There’s more to a dental implant than just hopping in a chair, receiving anesthesia, and having an artificial tooth put into your mouth. To ensure your safety and the quality of your artificial tooth, there are many more steps involved. Here are a few of the costs on your dental bill that may give you a scare.
X-Ray or CT Scan
Before placing the implant, your dentist will need to take an X-ray or CT scan of your mouth, and will use these images to find the best precise location for the implant. These images serve as the blueprint for the dental surgery. A dental surgeon cannot undertake a dental implant procedure without looking at that blueprint.
Unfortunately, the cost of these diagnostic tests can add up. Depending on how many images the dentist and surgeon need, X-Rays and CT scans can cost somewhere between $25 and $200.
There’s also the possibility that you may need a bone graft. A bone graft is a surger in which a surgeon takes small particles of bone or a whole piece of bone from elsewhere in your body and places it in your jawbone. This procedure is only necessary for patients who do not have enough bone in their jaw to support an implant.
The cost of the bone graft will vary depending on the source of the bone and how much bone is needed. The surgeon can also source the bone from a cadaver or a cow, or can have the lab create synthetic bone. The average price for these options ranges from $250 to $1,100.
If the surgeon harvests the bone from your own body, usually from the hip or the chin, the cost is much higher. Typically the cost of a self-sourced bone graft is between $2,000 and $3,000, because the procedure involves two surgeries—the bone harvesting and the bone placement—and requires hospitalization.
If any of your teeth must be removed before the dentist can place your dental implants, that will cost extra, too. The overall cost of the extraction varies depending on the length of the visit and the difficulty of removing the tooth.
On average, here’s what a tooth extraction costs:
- $75 to $300 for a non-surgical, gum-erupted tooth removal
- 150 to $650 for a surgical extraction with anesthesia
- $185 to $600 for soft-tissue removals and complicated surgery
- $75 to $200 for a wisdom tooth removal
The Dentist’s And Surgeon’s Level Of Experience
As we mentioned above, the cost of your dental implants will vary depending on the time it takes for the surgeon to perform necessary additional surgeries and for the dentist to remove your teeth and place your implant.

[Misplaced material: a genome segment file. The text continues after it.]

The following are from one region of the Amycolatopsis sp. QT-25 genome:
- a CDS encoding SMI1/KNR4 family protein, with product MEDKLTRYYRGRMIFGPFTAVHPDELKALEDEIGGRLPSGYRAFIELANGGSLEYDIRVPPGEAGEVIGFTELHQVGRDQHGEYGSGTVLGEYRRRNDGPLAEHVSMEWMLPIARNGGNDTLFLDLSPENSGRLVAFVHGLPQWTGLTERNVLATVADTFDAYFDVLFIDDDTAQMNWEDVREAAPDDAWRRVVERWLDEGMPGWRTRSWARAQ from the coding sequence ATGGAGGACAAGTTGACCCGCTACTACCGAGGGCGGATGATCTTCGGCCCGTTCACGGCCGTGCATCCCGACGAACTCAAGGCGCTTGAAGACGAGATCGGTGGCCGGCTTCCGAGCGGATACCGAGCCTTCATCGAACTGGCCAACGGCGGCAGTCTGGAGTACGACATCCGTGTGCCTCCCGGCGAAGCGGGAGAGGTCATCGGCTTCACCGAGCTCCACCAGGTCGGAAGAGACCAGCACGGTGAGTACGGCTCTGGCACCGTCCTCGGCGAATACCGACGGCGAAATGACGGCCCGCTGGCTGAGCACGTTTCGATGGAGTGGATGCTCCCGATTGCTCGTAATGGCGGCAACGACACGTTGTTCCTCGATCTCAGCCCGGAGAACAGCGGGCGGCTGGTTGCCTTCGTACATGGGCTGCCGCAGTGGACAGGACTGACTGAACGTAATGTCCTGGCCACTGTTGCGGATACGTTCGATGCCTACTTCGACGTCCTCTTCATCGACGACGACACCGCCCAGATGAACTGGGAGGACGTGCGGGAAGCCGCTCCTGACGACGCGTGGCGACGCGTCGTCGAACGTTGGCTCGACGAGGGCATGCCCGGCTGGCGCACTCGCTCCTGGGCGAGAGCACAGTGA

The best kind of dental professional to go to would be a prosthodontist, someone who’s an expert in restoring and replacing teeth. Your entire prosthetic can rely on dental implants, so it’s best to have a specialist in that area place them securely.
These services can cost anywhere from $500 for a surgeon still in dental school up to $2,000 for an experienced dental surgeon. You’ll also need to pay the anesthesiologist, whose fees range from $500 to $800 per hour.
Cost Of Materials
The three primary components of a typical dental implant are the implant, the abutment, and the crown. Each of these components can be expensive.
Here’s the average cost of these materials in the United States:
- The implant (the part placed in the bone) can cost between $1,600 and $2,000
- The abutment (screws into the implant) can cost between $275 and $450
- The crown (attaches to the abutment) can cost between $1,000 and $3,000
The cost of getting a dental implant is significantly higher in the United States than anywhere else in the world. Other countries like Australia, Thailand, and Mexico charge much less for dental implants. If you live in the U.S. and need a dental implant, it may be more fiscally responsible to seek dental care overseas.
Here’s What To Do Next
It’s true—dental implants are pricey. But if you need an implant, you know that it’s more than just for looks—it can give you back the lifestyle that you want.
Continue reading on the next page ➔ and learn how to make dental implants more affordable.